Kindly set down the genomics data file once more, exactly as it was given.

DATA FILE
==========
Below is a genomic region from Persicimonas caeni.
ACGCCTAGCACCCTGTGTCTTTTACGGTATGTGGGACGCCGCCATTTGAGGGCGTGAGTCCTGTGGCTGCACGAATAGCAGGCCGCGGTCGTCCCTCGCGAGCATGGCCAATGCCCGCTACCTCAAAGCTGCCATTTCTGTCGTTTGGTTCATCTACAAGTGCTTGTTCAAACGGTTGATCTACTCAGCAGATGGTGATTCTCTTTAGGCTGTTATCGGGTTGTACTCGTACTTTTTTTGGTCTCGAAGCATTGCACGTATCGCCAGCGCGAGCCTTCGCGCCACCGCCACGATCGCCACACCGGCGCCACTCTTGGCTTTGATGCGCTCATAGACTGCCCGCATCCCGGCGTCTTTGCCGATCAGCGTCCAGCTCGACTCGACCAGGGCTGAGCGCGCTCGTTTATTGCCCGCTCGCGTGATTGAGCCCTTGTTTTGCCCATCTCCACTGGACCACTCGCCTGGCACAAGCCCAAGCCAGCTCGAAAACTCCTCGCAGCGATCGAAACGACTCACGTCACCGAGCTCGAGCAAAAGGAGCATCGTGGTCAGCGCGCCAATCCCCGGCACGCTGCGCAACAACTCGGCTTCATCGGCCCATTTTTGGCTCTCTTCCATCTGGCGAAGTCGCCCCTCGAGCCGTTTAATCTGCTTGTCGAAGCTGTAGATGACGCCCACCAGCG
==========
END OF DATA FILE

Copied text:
Below is a genomic region from Persicimonas caeni.
ACGCCTAGCACCCTGTGTCTTTTACGGTATGTGGGACGCCGCCATTTGAGGGCGTGAGTCCTGTGGCTGCACGAATAGCAGGCCGCGGTCGTCCCTCGCGAGCATGGCCAATGCCCGCTACCTCAAAGCTGCCATTTCTGTCGTTTGGTTCATCTACAAGTGCTTGTTCAAACGGTTGATCTACTCAGCAGATGGTGATTCTCTTTAGGCTGTTATCGGGTTGTACTCGTACTTTTTTTGGTCTCGAAGCATTGCACGTATCGCCAGCGCGAGCCTTCGCGCCACCGCCACGATCGCCACACCGGCGCCACTCTTGGCTTTGATGCGCTCATAGACTGCCCGCATCCCGGCGTCTTTGCCGATCAGCGTCCAGCTCGACTCGACCAGGGCTGAGCGCGCTCGTTTATTGCCCGCTCGCGTGATTGAGCCCTTGTTTTGCCCATCTCCACTGGACCACTCGCCTGGCACAAGCCCAAGCCAGCTCGAAAACTCCTCGCAGCGATCGAAACGACTCACGTCACCGAGCTCGAGCAAAAGGAGCATCGTGGTCAGCGCGCCAATCCCCGGCACGCTGCGCAACAACTCGGCTTCATCGGCCCATTTTTGGCTCTCTTCCATCTGGCGAAGTCGCCCCTCGAGCCGTTTAATCTGCTTGTCGAAGCTGTAGATGACGCCCACCAGCG